Thursday, December 10, 2009

Foraging For Butter

I included the picture of Harleen staring out the window looking quite forlorn so that you non-locavores would have something to look at. She usually takes up this position whenever Kerry leaves the house and doesn't take her with him.

Anyway, foraging for butter...what the heck is she thinking. Well, when we first listened to Michael Pollan's "The Omnivore's Dilemma" we didn't realize how it would change our lives. Now I find myself searching out local, organic ingredients that aren't always easy to find, like butter.

For the most part, my early foraging days included trips to farmers' markets and buying some canned organic food at the grocery store. I felt really proud when we joined the meat club and started getting regular supplies of meat from local ranches. I learned not to eat asparagus when it wasn't in season here in northern California. The asparagus during the winter that came from South America did not tempt me.

But I was still eating meat in restaurants. I stopped doing that at the end of last year. Every once in a while an In And Out burger makes it to my plate, but it's pretty rare. All I have to do is read more e-coli stories; I can easily stay away from meat whose origins I don't know. I do feel sorry for those animals who are treated so badly during their short lives.

As I look back, I realize that finding meats, fruits and vegetables were the easy ones. I know I will never find locally grown sugar, but I do have access to local honey. It's from a grove of mandarin trees a couple of miles away.

We also listened to Michael Pollan's "In Defense of Food." Basic message: if you eat healthy, clean foods you don't need vitamins and supplements. He pretty much does a number on the whole field of nutrition. I threw away my vitamin pills that I took religiously every day. No problems arose. Kerry's diabetes is under control.

But back to my foraging for butter story. I thought that Crystal Dairy in Auburn was going to fill the bill at least from the local stand point but then I found out that Foster Farms bought them. Yuck! So I started my Google search and bingo...Straus Family Creamery. Cows and creamery are in Marshall, CA, which is near Tomales Bay/Point Reyes. Milk, half and half and whipping cream come in bottles. That brought back memories of a birthday game I played as a kid: Drop the Clothes Pin in the Bottle. The bottle was a milk bottle. I want to visit the cows.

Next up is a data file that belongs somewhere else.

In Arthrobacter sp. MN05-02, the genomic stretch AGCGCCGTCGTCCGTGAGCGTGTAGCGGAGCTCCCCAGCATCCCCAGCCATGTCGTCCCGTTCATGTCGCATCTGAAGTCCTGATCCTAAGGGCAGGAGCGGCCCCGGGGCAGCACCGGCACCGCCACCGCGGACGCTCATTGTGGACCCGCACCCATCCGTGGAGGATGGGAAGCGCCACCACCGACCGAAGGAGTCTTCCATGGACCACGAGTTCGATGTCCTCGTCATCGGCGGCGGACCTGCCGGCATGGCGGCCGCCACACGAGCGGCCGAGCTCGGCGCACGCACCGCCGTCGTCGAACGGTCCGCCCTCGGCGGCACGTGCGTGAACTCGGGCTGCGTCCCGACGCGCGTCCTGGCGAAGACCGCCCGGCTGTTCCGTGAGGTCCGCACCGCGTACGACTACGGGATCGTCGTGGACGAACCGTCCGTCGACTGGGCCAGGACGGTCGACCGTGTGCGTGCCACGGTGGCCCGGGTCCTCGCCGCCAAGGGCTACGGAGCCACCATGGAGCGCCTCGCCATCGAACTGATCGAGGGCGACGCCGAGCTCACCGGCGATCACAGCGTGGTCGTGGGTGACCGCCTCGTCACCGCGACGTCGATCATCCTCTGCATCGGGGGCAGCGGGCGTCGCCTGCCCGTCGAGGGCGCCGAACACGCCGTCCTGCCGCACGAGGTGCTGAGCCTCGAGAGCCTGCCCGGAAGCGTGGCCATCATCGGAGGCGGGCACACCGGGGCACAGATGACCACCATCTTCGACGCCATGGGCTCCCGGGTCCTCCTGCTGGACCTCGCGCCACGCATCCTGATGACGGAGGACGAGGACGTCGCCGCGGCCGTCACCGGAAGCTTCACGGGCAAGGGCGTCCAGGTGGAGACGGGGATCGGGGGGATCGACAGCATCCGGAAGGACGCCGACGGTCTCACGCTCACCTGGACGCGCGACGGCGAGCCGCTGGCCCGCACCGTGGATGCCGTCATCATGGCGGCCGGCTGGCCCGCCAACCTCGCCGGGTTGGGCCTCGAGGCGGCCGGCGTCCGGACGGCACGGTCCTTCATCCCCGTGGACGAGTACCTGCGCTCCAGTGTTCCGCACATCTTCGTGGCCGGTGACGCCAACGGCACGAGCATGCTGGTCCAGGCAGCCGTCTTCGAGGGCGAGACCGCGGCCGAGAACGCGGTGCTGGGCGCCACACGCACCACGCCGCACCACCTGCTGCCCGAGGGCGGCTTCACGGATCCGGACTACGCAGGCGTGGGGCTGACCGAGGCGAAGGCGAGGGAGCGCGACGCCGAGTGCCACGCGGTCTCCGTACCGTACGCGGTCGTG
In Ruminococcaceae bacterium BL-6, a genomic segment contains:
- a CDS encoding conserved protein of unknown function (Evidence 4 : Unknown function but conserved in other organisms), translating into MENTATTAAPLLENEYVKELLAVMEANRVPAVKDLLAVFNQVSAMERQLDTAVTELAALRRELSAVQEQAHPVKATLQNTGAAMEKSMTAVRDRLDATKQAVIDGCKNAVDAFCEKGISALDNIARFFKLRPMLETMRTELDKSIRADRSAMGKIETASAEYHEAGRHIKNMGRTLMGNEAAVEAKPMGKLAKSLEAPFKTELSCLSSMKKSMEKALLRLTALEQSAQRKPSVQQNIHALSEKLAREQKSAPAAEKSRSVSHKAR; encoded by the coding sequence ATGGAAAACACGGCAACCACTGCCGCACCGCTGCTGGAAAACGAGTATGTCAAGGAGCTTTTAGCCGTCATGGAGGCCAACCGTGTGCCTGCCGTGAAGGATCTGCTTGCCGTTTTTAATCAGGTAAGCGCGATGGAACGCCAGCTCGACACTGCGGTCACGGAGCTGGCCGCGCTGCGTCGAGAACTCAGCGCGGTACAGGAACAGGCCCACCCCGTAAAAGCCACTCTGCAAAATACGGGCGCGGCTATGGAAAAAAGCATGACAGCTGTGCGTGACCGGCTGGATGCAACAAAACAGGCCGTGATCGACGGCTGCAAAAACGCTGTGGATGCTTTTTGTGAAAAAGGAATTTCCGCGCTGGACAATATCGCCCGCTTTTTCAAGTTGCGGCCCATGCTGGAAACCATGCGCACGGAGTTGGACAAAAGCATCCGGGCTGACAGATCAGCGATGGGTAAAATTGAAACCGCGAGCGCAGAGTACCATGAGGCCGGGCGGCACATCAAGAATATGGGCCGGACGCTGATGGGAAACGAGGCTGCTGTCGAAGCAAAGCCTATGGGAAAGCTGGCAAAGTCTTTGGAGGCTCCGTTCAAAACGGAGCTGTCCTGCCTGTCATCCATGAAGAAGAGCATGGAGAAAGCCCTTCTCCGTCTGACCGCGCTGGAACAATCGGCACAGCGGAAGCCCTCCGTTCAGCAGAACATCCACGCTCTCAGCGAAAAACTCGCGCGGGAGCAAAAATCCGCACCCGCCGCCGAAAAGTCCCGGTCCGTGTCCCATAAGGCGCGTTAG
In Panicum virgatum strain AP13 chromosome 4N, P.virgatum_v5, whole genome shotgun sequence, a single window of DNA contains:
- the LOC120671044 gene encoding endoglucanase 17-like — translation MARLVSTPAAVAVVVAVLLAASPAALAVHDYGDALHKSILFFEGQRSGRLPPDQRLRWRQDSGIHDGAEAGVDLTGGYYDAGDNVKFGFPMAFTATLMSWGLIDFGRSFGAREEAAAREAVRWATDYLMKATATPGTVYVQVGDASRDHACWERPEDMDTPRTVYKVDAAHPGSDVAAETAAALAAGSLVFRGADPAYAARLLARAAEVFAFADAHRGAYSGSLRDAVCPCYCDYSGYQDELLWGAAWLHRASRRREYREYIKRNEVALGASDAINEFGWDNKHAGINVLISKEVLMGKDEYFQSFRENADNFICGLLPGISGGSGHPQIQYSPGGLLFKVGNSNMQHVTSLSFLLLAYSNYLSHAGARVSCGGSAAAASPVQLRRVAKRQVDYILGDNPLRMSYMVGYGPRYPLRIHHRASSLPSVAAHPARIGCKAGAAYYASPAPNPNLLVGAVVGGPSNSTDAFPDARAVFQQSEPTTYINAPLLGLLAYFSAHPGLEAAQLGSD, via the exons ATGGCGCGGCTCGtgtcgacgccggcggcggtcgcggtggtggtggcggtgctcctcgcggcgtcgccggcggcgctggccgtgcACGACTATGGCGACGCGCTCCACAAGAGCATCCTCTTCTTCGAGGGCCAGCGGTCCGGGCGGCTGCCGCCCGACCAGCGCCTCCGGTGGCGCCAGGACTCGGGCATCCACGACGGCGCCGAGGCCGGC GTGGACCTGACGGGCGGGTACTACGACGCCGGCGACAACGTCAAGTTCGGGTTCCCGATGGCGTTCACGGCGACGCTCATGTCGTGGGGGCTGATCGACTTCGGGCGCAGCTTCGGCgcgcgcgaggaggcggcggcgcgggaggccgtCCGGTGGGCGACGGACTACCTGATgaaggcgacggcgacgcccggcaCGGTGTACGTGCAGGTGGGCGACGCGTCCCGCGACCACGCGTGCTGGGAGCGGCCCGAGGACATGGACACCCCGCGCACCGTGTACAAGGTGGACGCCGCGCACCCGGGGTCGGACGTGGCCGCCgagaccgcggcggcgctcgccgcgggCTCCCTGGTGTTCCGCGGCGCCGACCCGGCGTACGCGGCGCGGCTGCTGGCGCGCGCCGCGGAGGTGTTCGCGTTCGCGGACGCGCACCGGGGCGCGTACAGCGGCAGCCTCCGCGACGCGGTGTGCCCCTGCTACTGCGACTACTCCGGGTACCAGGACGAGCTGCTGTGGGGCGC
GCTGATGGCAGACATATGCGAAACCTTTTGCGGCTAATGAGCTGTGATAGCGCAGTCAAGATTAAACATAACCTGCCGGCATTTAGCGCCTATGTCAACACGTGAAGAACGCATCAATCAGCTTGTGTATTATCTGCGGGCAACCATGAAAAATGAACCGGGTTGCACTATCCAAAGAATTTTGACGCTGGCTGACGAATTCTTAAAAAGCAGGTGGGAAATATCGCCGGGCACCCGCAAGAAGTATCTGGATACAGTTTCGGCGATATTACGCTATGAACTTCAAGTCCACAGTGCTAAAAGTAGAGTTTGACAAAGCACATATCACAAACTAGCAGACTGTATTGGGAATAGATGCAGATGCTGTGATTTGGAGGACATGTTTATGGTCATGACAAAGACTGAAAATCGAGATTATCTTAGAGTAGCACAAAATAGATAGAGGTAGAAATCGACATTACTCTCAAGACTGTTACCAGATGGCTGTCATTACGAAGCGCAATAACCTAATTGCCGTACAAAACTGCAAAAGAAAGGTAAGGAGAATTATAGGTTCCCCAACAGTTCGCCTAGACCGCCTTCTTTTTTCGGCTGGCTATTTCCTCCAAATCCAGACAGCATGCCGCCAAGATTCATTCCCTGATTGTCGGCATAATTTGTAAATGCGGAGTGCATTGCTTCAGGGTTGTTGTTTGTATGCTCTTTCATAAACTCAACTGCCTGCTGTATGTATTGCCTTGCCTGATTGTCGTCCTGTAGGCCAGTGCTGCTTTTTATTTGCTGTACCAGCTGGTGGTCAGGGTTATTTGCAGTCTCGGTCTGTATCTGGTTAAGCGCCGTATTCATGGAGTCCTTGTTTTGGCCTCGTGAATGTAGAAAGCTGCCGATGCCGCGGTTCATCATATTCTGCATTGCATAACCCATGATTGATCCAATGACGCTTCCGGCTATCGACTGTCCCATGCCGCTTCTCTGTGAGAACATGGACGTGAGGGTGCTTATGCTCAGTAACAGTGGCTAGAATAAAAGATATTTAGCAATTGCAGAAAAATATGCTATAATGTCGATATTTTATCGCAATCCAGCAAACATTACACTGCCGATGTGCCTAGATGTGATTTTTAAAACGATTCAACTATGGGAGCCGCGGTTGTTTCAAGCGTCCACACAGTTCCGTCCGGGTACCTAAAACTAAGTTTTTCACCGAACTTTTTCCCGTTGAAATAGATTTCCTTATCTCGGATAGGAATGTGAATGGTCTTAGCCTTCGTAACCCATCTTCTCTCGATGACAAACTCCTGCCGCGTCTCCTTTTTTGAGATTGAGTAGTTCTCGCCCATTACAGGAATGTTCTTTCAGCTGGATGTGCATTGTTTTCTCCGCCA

Anyway, I digress. I went to two local grocery stores (Raley's and Nugget) and found Straus products. I had just never looked in the right places. I saw half and half, whipping cream, butter (both salted and unsalted), plain yogurt and eggnog.

Recently I found organic flour from a company in S. San Francisco. A fellow blogger in San Francisco had written about it. I know there are some farmers in northern California who grow organic wheat for flour, but they sell to bakeries not individuals.

Along the way we've met many interesting people. It may be a bit more work to eat this way but I think we are healthier for it. Who knows what I will forage for next.
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1 comment:

Rondi said...

I’m confused. Foster Farms is from Modesto – not Mpls or Milwaukee. But even if it was in a distant state, Crystal Farms is a local biz. Aren’t you supposed to be concerned about the source of food products – not the location of their finance dept.

By rejecting the Crystal Farms products, you are forcing them to sell to people farther away, which would seem to be contrary to the whole locavore mission.